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Diomedon

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Diomedon(Greek Διομέδων

; * c. 450 BC. BC; † 406 BC) was a politician and general in classical Athens at the time of the Peloponnesian War (431-404 BC). He was close to the democratic party and was considered particularly God-fearing.

The historian Thucydides first mentions Diomedon in 412 BC, when he was sent to Ionia with 16 ships in the rank of strategist to hold the remaining possessions of Athens after the fall of the island of Chios. At first he succeeded in doing so at the city of Teos.[1]

After the Chians invaded the island of Lesbos a little later, Diomedon, together with his colleague Leon, succeeded in defeating the fleet of the allied Chians and Spartans by a surprise attack in the harbour, and recovered for Athens the chief towns of Mytilene and Methymna, which had already fallen away. They then turned on Chios itself, devastating the island and besieging the city.[2]

The following winter Diomedon and Leon were dispatched to the island of Samos off the coast of Asia Minor, which had by then become the headquarters of the Athenian fleet. From there they undertook a voyage against Rhodes, also a renegade, whose advancing fleet they defeated in battle.[3]

After the oligarchic Council of the Four Hundred took power in Athens in 411 BC, the army and fleet in Samos remained a haven of democratic resistance to the new regime. Led by the democratically-minded strategists, who included Diomedon and Leon as well as Thrasybulos and Thrasyllos, the Athenian soldiers and oarsmen on the island succeeded in reversing the oligarchs’ briefly successful overthrow. The resistance of the fleet in Samos brought about a return to democracy in Athens a little later as well.[4]

By the end of 411 Diomedon was probably among the participants in the battle of Kynossema, although unlike Thrasybul and Thrasyllos his name is not mentioned for several years.[5] Under the high command of Alcibiades he seems to have played at best a minor role, but after the latter’s deposition as a result of the lost battle of Notion (407 BC) Diomedon and Leon were again elected strategists for the year 406.[6]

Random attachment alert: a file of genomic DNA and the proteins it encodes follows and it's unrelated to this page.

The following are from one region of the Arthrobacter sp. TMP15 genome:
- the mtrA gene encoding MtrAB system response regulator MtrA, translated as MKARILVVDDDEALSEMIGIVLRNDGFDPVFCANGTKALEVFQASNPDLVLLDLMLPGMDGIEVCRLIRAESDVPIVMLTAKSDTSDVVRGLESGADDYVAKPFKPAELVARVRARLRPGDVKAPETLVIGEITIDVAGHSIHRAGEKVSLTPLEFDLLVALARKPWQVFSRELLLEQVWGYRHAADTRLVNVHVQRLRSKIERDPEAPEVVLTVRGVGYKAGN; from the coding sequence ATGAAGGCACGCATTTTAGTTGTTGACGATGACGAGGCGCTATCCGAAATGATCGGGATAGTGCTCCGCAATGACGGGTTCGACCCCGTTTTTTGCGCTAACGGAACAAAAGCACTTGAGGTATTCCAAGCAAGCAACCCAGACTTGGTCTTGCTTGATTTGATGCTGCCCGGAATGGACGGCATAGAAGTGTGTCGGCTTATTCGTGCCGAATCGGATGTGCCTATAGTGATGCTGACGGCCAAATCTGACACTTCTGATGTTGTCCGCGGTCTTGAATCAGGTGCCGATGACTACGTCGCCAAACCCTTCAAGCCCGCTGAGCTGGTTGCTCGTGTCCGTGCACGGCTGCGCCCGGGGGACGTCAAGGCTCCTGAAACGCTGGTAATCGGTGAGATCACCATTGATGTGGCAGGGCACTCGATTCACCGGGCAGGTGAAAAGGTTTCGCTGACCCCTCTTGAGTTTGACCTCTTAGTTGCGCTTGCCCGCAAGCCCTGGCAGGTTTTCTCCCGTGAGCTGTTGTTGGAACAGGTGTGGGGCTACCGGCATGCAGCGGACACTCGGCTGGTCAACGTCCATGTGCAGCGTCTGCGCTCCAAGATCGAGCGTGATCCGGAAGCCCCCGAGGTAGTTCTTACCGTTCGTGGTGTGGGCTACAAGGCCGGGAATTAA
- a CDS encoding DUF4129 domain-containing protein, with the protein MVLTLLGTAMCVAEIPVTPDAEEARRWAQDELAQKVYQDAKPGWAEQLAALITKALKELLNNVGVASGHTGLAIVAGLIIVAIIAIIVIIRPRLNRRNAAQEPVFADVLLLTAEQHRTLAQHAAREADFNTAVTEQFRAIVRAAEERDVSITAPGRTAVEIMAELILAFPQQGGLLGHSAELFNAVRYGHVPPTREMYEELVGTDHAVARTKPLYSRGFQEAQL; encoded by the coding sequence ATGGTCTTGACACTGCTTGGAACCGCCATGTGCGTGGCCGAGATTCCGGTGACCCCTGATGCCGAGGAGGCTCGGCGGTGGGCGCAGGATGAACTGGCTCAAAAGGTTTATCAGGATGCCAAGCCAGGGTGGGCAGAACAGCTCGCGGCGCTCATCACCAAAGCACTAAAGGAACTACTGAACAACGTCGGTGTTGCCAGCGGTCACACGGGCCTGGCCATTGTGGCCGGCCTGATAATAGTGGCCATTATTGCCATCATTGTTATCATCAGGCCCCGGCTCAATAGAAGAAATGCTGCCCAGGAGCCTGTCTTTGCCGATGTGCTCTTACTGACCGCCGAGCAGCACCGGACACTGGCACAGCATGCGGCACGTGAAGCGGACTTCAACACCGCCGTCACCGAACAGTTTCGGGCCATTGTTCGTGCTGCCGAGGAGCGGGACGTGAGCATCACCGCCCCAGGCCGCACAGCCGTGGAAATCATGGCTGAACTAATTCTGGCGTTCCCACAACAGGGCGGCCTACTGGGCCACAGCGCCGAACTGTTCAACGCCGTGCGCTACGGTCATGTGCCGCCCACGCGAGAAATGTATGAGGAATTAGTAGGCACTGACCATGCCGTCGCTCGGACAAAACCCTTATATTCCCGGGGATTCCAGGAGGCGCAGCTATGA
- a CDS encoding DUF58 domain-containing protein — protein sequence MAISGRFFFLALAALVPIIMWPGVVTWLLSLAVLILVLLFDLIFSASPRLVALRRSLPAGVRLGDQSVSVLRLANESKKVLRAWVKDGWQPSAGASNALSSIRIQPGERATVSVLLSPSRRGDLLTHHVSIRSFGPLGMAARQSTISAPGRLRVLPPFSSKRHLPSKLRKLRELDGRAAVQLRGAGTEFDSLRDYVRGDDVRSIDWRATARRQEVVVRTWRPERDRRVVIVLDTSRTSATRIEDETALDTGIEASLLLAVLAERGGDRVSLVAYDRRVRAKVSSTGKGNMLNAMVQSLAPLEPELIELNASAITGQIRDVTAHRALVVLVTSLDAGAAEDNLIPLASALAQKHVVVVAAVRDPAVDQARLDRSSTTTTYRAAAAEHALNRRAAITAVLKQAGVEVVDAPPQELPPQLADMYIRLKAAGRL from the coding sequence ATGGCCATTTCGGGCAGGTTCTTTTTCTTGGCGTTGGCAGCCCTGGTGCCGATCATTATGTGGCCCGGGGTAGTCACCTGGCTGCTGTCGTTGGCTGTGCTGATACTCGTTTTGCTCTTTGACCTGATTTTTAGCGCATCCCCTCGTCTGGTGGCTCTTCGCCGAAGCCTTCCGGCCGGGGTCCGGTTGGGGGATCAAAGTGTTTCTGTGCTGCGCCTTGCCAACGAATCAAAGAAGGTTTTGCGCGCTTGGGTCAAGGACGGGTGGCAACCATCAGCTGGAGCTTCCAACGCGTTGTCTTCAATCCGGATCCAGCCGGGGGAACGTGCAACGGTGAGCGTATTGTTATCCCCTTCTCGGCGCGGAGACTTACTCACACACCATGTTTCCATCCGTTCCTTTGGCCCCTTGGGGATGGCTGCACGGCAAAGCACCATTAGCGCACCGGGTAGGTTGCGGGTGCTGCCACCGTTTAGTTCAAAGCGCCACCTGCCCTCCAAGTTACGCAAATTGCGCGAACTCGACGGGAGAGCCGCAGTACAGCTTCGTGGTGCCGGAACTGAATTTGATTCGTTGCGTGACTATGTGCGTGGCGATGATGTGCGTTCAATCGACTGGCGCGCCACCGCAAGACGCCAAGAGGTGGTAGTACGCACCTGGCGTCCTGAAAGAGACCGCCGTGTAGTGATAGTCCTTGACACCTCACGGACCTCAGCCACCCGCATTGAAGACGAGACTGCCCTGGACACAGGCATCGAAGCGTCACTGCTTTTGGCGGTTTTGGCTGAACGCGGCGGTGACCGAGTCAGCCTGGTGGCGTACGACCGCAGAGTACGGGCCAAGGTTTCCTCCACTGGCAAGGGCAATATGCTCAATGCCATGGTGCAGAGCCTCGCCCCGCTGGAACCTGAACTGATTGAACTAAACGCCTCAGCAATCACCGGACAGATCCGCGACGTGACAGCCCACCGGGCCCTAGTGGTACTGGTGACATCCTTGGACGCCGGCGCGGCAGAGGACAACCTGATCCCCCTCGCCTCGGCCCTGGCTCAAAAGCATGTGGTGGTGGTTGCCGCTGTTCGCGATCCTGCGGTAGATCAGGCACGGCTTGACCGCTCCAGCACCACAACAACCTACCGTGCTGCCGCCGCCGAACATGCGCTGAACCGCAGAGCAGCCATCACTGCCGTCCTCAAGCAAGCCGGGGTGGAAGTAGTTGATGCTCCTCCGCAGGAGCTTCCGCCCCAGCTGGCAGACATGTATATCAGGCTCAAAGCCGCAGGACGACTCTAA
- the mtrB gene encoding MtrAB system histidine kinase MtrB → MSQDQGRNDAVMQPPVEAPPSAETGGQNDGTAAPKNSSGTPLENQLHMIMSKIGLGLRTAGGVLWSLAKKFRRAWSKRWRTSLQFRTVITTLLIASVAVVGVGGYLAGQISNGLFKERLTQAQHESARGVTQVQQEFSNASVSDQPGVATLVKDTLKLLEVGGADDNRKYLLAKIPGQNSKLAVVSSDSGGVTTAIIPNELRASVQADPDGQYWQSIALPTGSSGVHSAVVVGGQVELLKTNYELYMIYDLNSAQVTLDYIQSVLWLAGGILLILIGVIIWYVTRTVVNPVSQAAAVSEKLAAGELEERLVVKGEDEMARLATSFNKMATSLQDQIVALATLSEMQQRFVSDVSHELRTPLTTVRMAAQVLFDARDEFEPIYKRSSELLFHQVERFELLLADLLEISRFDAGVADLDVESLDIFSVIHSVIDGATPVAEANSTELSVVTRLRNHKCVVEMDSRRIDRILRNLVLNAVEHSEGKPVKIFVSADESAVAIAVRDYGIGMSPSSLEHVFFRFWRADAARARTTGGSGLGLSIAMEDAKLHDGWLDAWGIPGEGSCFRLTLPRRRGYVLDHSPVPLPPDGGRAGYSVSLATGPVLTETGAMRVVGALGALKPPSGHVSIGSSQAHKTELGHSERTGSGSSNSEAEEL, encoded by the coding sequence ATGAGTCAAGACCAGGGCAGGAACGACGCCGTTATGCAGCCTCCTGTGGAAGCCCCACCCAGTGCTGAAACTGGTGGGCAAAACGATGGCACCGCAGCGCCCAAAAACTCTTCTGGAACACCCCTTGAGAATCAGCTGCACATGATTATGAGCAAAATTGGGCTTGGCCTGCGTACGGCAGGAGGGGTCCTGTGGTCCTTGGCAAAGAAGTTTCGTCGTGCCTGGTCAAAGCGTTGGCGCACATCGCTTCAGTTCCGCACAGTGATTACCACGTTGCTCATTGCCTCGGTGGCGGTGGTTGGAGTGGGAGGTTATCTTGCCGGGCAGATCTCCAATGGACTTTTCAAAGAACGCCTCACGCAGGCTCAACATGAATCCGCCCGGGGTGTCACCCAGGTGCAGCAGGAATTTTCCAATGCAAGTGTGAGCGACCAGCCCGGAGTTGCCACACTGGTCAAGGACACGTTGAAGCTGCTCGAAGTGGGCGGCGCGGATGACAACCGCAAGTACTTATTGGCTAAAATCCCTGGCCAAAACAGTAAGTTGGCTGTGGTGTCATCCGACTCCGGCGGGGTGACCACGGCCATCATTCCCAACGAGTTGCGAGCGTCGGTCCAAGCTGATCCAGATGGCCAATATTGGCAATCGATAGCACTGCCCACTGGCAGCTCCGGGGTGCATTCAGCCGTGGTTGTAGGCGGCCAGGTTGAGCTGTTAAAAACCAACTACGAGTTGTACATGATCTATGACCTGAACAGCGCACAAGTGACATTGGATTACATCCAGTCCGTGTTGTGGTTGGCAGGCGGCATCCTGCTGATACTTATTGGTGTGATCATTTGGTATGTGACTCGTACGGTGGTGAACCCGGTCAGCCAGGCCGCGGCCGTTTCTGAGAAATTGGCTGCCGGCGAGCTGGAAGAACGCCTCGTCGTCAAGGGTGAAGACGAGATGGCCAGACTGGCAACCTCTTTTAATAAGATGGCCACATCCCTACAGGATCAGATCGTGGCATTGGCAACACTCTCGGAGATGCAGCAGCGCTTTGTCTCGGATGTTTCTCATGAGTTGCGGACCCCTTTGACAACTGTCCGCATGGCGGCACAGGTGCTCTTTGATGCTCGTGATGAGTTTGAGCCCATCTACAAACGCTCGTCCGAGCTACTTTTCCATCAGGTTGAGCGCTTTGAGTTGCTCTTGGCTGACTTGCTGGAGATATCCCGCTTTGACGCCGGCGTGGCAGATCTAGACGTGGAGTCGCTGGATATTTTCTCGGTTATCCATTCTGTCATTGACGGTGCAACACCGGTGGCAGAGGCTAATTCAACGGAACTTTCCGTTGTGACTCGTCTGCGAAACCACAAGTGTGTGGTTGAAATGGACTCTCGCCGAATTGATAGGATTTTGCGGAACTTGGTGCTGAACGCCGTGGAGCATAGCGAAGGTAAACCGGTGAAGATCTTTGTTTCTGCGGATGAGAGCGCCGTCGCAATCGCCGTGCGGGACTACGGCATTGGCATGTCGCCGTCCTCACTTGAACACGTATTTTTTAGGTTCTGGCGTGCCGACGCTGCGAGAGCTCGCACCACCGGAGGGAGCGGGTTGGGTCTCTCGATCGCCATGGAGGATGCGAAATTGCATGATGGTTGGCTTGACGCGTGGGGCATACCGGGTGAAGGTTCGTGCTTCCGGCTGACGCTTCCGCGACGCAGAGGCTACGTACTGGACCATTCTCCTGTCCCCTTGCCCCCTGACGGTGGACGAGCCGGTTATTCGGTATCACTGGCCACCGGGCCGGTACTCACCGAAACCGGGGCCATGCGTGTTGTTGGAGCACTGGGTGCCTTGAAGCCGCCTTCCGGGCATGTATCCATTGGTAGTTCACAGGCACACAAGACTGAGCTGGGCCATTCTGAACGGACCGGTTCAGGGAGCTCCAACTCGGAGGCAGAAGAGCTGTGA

After Leon fell off Lesbos in the summer of the same year and the rest of the fleet, led by the commander Konon, was trapped in the port of Mytilene, Diomedon made an attempt to bring relief with twelve ships, but failed with heavy losses.[7]

Subsequently, Diomedon was one of the front-line commanders at the Battle of the Arginuses, where he commanded the left-centre alongside the commander-in-chief Aristocrates and defeated the Spartan naval commander Kallikratidas. After the victorious battle, he advocated in the council of generals the urgent rescue of the shipwrecked, but could only partially prevail, since the greater part of the fleet was assigned to the pursuit of the fleeing enemies and the relief of those trapped in Mytilene.[8]

After returning to Athens, Diomedon was then charged with omission in the Arginusian trial and, despite the suave defense speech of his friend Euryptolemos, was sentenced to death along with his fellow commanders. Before the execution, Diomedon exhorted the Athenians to fulfill in his stead the vows he had made to the gods before the battle, since he was now no longer able to do so himself.[9]

Sources

  • Thucydides: The Peloponnesian War
  • Xenophon: Hellenika
  • Diodorus: Library

Literature

  • Franz Kiechle: Diomedon. In: Der Kleine Pauly (KlP). Band 2, Stuttgart 1967, Sp. 57.
  • Winfried Schmitz: Diomedon[2]. In: Der Neue Pauly (DNP). Band 3, Metzler, Stuttgart 1997, ISBN 3-476-01473-8, Sp. 618.
  • Heinrich Swoboda: Diomedon4). In: Paulys Realencyclopädie der classischen Altertumswissenschaft (RE). Band V,1, Stuttgart 1903, Sp. 829 f.

Individual references

  1. Thucydides, VIII 19f.
  2. Thucydides, VIII 22-24.
  3. Thucydides, VIII 54f.
  4. Thucydides, VIII 73f.
  5. Thucydides, VIII 104.3.
  6. Xenophon, Hellenika, I 5,16.
  7. Xenophon, Hellenika, I 6,22f.
  8. Xenophon, Hellenika, I 6,29f and I 7,29.
  9. Xenophon, Hellenika, I 7,1ff and Diodorus, Library, XIII 101f.